We drew on a YouGov poll of nearly 6000 residents of England, commissioned by the Centre of English Identity and Politics at the University of Winchester at the end of 2016. Respondents were asked whether they identified as ‘mainly English’, ‘equally English and British’, ‘’mainly British’, ‘Other’ and ‘Don’t Know’.
Using a database containing the 25,000 most common British surnames, categorised by the region of their highest incidence and by culture of origin, we’ve been able to study the national identities held today by people whose families (at least on the male side) came originally from Scotland, Wales, Ireland or from different regions of England.
After a sharp movement from British identity around the turn of the 20th Century, a settled pattern has emerged that was confirmed by our survey: the most common identity (38 per cent) is ‘equally English and British’. Either side of this, the ‘predominantly English’ (34 per cent) heavily outweigh the ‘predominantly British’ (19 per cent). This means that English is now established as the most widely shared national identity in England.
Surname origins shed more light on different groups within the English population. As expected, the most strongly English are those living in the region of their surname’s heartland. We can’t be sure that an individual respondent’s family has always lived in there, but this will be sufficiently common to explain variations in the responses. These most rooted English are more likely to be ‘predominantly English’ and ‘equally English and British’, and much less ‘predominantly British’ than the average. Geographically mobile people with an English name are still more English than average but to a less marked extent.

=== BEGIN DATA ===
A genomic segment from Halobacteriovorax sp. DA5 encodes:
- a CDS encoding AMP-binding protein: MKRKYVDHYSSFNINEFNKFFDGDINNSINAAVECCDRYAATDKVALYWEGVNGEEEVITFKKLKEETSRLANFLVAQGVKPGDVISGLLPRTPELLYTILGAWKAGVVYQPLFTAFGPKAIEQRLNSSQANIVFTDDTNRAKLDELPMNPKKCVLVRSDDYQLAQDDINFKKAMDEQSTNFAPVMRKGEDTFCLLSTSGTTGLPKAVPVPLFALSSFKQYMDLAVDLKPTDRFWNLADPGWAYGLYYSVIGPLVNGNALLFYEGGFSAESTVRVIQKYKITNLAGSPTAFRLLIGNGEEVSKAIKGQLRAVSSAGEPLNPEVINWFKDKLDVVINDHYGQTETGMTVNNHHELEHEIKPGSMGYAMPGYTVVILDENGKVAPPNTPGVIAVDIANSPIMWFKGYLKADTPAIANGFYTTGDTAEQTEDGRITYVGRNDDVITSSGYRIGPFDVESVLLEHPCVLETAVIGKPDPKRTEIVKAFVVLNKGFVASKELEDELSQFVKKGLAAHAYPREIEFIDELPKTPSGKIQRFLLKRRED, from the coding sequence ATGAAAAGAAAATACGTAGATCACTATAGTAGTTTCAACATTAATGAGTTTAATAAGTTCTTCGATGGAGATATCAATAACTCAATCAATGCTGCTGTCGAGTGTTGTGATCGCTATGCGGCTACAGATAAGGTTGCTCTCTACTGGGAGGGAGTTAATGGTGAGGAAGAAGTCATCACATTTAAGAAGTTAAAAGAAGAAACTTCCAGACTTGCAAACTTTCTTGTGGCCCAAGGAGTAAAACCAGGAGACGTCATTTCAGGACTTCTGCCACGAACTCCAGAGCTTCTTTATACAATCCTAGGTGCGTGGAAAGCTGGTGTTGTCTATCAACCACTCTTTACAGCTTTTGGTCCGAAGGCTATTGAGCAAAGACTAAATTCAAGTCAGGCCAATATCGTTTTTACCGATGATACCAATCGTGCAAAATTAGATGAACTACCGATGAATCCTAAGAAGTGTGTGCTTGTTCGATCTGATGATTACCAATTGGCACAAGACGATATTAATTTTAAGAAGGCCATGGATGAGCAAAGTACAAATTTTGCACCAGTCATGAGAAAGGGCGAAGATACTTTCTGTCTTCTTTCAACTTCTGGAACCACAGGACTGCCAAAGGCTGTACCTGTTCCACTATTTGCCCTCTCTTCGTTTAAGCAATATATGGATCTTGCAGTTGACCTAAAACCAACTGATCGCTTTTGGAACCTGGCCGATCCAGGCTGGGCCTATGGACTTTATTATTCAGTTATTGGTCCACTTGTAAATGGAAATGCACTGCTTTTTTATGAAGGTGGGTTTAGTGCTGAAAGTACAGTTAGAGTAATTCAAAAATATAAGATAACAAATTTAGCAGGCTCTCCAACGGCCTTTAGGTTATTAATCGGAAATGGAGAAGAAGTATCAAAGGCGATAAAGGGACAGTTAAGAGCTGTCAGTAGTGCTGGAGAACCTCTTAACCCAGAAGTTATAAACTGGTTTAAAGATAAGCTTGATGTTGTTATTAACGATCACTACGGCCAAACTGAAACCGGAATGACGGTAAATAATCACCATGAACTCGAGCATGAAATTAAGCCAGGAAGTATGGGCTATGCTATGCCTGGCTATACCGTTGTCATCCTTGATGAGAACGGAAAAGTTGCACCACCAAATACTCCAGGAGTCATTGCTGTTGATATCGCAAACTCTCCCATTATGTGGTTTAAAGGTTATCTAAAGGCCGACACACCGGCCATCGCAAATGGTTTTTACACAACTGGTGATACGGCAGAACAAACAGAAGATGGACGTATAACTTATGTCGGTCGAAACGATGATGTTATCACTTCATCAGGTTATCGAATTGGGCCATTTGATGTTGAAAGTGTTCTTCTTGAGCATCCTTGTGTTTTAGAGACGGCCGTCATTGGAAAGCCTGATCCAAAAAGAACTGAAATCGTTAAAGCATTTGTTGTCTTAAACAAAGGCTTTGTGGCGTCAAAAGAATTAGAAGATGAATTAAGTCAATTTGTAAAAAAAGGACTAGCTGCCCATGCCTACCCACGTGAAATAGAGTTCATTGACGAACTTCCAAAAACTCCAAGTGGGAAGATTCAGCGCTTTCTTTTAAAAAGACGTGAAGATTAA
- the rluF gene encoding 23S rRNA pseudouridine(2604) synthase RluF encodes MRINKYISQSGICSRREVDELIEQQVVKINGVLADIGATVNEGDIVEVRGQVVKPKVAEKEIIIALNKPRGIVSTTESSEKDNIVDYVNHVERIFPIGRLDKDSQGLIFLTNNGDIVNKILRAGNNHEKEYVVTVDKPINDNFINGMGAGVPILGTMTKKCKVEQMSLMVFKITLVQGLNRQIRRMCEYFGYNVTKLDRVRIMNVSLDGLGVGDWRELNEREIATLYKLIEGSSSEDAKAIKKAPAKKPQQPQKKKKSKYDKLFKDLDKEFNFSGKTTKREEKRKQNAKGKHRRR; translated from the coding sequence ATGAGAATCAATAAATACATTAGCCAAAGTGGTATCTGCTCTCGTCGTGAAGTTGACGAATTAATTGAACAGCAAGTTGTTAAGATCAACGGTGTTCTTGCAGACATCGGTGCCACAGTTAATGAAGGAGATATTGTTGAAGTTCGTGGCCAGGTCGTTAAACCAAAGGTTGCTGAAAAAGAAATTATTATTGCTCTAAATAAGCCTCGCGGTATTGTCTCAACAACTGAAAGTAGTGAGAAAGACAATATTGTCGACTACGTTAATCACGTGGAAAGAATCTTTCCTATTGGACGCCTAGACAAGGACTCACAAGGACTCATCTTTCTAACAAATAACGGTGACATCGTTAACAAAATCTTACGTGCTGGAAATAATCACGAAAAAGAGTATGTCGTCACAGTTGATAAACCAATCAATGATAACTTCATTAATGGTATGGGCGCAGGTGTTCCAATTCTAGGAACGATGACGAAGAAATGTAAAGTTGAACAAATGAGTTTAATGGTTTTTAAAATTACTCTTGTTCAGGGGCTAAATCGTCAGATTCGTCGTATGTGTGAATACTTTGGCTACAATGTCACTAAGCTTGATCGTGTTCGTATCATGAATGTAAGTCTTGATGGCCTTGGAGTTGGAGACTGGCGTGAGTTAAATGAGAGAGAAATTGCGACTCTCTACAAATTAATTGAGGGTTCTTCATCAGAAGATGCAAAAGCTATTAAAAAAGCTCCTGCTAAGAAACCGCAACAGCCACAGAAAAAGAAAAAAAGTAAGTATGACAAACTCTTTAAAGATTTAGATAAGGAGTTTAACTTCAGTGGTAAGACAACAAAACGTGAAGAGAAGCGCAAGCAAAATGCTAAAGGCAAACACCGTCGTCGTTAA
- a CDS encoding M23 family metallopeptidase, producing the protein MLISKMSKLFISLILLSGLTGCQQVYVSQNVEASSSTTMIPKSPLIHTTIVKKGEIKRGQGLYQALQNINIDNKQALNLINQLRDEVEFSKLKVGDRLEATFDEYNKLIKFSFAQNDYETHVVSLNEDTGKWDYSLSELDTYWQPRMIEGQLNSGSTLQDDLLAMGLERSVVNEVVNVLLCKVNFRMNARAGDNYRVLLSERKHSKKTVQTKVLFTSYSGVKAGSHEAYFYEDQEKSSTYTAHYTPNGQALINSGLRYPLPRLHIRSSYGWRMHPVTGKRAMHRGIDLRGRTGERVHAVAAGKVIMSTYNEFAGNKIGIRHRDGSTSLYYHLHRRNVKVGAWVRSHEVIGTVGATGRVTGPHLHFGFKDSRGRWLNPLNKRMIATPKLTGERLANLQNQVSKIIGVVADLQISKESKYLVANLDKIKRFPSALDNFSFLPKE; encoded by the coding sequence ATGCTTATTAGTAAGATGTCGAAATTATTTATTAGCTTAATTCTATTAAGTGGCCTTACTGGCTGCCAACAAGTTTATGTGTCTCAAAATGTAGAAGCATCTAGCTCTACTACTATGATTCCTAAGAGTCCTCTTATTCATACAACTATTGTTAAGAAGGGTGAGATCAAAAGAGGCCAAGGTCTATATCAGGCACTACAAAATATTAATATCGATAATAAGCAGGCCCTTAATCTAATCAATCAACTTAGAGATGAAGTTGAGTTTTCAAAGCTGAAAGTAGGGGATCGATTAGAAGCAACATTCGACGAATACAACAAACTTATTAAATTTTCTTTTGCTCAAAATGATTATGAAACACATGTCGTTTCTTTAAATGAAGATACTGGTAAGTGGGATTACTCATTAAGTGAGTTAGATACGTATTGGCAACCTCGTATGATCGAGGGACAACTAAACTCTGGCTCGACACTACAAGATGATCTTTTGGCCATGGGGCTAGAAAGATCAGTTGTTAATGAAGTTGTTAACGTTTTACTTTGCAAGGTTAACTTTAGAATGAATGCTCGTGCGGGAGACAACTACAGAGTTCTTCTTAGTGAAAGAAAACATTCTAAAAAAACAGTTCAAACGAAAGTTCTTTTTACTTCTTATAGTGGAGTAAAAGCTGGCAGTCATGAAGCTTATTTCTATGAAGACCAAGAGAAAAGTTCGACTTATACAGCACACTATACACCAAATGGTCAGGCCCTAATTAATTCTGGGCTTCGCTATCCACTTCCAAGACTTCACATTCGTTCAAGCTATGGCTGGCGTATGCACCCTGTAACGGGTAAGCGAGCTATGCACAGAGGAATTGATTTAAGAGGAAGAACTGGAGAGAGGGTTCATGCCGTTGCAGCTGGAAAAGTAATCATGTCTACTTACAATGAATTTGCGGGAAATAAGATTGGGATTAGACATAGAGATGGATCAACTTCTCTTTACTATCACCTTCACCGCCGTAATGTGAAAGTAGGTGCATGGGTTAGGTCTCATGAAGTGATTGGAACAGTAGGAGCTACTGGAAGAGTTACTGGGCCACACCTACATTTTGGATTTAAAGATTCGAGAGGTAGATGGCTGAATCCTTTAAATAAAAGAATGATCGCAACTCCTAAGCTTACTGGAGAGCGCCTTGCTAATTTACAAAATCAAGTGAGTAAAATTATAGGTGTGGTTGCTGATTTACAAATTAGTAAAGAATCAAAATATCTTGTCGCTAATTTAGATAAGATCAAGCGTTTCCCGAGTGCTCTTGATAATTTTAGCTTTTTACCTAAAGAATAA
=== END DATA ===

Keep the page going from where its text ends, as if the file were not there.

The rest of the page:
More surprising are the national identities of those with surnames of Celtic origin – see here. Overall, the Celtic community has not only widely adopted English as an identity, it too has come to prioritise its Englishness over its Britishness. 32 per cent of ‘Celts’ are predominantly English, 37 per cent ‘equally English and British’ and just 20 per cent predominantly British.
These results add some insight into recent political events. Brexit was a vote of English identifiers, and these are most likely to be amongst people who have been least geographically, and perhaps socially, mobile. At the same time, the figures show the weakness of Britishness as a single unifying identity for people from different parts of the United Kingdom. It’s a widely shared identity, but, even in England and even amongst historic migrants, less powerful than English identity.